Artist and activist Nicholas Bhekifa Mamba, president of the Association of Swazi Theatre Groups, uses theater to create awareness in AIDS-ridden Swazi communities. In his art, Mamba said he transforms performance into education, which can influence change within a culture. That culture is constantly struggling to reconcile long-rooted traditions with pressing health concerns and pressures from the West with local customs.
Mamba, who will be lecturing and participating in class conversations at the Yale Divinity School this month, talked to the News about the HIV epidemic, polygamy and religion in Swazi communities, and the role of performance art in dealing with these issues.
Q: Can you explain what your performances involve?
A: We have a theater company that deals mainly with African dance, both traditional and contemporary. We also perform plays about HIV/AIDS that are commissioned by NGOs for educational purposes. We workshop our plays in advance. We sit around and discuss the objective beforehand, but the actual performances are mostly spontaneous.
Q: Your performances deal with controversial issues in a nontraditional format. What is your ultimate goal?
A: We want to talk about the effects of HIV/AIDS and create awareness in the community. Right now we are focusing on living with HIV and dealing with the stigma around it. Our main audience is community members. We perform in Swazi villages and chiefdoms to educate the people.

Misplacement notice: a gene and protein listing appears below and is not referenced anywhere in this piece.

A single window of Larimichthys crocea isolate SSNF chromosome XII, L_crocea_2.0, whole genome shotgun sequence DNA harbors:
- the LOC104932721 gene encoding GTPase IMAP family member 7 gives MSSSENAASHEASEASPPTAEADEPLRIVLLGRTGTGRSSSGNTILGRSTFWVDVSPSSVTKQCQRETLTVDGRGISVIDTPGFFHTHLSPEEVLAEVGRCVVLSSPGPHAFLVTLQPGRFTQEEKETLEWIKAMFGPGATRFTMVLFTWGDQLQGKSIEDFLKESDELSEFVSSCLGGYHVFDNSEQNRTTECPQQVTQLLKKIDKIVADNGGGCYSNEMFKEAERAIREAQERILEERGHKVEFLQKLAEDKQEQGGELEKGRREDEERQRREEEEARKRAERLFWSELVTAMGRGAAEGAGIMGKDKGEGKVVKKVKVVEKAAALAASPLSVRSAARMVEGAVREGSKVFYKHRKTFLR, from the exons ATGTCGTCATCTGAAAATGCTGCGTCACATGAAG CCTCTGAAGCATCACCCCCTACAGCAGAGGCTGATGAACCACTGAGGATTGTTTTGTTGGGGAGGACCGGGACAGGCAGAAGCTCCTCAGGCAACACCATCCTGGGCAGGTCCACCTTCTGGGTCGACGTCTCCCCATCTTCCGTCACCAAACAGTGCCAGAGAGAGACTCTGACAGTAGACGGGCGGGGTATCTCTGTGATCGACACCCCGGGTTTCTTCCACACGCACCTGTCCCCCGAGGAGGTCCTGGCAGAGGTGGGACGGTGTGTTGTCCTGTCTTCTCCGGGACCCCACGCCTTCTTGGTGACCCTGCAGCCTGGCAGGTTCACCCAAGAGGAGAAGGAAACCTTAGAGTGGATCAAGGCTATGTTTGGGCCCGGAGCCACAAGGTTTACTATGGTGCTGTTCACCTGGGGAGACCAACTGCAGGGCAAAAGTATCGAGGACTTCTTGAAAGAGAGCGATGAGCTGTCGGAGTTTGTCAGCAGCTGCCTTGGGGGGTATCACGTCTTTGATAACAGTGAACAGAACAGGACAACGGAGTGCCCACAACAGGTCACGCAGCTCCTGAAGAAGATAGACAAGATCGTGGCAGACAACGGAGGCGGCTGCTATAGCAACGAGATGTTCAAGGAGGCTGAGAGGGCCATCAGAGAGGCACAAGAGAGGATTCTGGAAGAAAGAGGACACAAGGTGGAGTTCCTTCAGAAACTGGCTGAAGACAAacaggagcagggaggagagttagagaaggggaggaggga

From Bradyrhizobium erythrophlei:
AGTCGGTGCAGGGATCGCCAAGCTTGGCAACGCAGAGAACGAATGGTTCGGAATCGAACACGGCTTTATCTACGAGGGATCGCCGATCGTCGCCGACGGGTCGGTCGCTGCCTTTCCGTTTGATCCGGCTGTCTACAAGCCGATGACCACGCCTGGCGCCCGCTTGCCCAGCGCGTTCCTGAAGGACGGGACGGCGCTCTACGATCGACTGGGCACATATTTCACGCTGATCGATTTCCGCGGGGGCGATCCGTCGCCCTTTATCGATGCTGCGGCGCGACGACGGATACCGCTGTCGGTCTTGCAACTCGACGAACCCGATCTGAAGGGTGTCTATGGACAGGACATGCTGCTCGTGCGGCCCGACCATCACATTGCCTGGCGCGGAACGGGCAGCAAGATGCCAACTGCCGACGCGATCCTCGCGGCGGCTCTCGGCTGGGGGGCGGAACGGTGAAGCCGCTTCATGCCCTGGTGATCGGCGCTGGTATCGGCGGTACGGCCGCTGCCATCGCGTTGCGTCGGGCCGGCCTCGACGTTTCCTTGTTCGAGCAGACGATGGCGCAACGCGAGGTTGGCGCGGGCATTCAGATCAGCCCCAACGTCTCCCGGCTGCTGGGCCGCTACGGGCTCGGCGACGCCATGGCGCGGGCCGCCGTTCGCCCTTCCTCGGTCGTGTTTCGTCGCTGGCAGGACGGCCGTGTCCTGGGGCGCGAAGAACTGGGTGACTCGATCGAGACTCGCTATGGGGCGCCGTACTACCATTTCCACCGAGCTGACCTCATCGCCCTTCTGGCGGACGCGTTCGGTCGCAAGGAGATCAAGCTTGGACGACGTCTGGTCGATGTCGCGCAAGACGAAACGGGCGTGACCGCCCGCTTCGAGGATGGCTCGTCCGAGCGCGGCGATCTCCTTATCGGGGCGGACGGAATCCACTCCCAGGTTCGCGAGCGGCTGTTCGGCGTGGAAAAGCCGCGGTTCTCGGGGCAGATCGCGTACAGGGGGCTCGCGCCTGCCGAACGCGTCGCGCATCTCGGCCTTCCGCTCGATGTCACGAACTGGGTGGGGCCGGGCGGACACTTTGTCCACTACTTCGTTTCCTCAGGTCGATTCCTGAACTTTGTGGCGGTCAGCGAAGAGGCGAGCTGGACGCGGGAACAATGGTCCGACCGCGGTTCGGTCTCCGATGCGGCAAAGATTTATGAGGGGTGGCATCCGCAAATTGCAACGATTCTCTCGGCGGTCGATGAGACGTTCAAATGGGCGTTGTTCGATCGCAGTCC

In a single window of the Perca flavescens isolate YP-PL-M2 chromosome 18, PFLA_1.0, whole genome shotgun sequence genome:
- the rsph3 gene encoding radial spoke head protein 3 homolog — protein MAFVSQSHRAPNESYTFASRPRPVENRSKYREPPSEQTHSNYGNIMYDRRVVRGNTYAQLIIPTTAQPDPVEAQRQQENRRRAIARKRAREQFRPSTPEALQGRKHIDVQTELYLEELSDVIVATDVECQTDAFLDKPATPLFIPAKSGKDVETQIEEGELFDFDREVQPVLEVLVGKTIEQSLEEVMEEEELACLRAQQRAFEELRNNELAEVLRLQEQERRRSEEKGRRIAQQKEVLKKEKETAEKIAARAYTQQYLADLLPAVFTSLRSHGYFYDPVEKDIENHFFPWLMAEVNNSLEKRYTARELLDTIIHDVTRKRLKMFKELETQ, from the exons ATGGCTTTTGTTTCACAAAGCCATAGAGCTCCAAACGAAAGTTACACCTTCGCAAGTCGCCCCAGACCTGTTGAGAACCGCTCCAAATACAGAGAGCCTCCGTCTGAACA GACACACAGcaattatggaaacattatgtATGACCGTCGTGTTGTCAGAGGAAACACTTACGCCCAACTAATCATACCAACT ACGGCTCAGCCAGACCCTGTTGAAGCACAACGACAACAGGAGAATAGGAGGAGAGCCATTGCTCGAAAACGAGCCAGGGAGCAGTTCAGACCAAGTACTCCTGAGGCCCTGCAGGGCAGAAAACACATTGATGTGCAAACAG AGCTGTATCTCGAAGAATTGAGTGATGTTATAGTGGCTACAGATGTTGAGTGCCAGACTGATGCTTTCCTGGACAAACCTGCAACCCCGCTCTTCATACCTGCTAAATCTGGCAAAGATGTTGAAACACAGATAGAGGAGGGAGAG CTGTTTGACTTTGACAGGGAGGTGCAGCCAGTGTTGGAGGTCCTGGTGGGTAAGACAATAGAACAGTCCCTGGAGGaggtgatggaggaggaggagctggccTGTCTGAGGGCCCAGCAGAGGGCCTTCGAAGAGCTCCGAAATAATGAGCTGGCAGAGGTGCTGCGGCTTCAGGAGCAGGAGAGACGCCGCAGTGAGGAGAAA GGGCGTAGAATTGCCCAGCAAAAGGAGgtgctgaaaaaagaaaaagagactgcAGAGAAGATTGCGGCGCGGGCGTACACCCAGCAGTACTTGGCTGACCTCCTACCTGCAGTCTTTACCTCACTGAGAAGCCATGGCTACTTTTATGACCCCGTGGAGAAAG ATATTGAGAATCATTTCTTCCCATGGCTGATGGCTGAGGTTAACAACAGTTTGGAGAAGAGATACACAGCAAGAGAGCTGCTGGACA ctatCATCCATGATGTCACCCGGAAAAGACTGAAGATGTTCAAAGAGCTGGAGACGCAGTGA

Q: How would you describe the role of nongovernmental organizations in dealing with HIV? How do you, as a theater artist with a social purpose, collaborate or clash with them?
A: The NGOs — both international, like UNICEF, and local NGOs — are the main players. They get funding for the HIV awareness campaigns in Swaziland and use theater as one of their tools for the dissemination of information. Their work is important, but I should say that some of them are not open-minded and compromise our creativity for their objectives. When you tell a story, you don’t include every detail because then it sounds like a lecture. The NGOs want to see each and every fact about HIV in our plays.
Q: Can you discuss how the HIV problems has changed Swazi culture?
A: HIV/AIDS forces the country to speak openly about bedroom issues. That was never done before. Another shift is about polygamy. We believe in polygamy, but this belief is being challenged because it is seen as a factor in the spreading of HIV. Right now there is a campaign to engage men in dialogue about monogamy as a possibility. But older people argue that if the men are faithful to their wives, there should be no problem. These changes are positive if the issues are handled right, but the manner is important. As artists, if we sound like we don’t like Swazi culture, this would have bad repercussions. We have to handle it nicely.
Q: Now that you’re here in New Haven, can you tell me about your involvement with the Yale Divinity School?
A: We are exploring the role of belief systems in theater. Religion has a very strong influence in our culture. But Western culture often looks down upon our ancestral religion, although Christianity is also patriarchal. Here we are trying to show how the two religions engage each other and can collaborate in the fight against HIV/AIDS.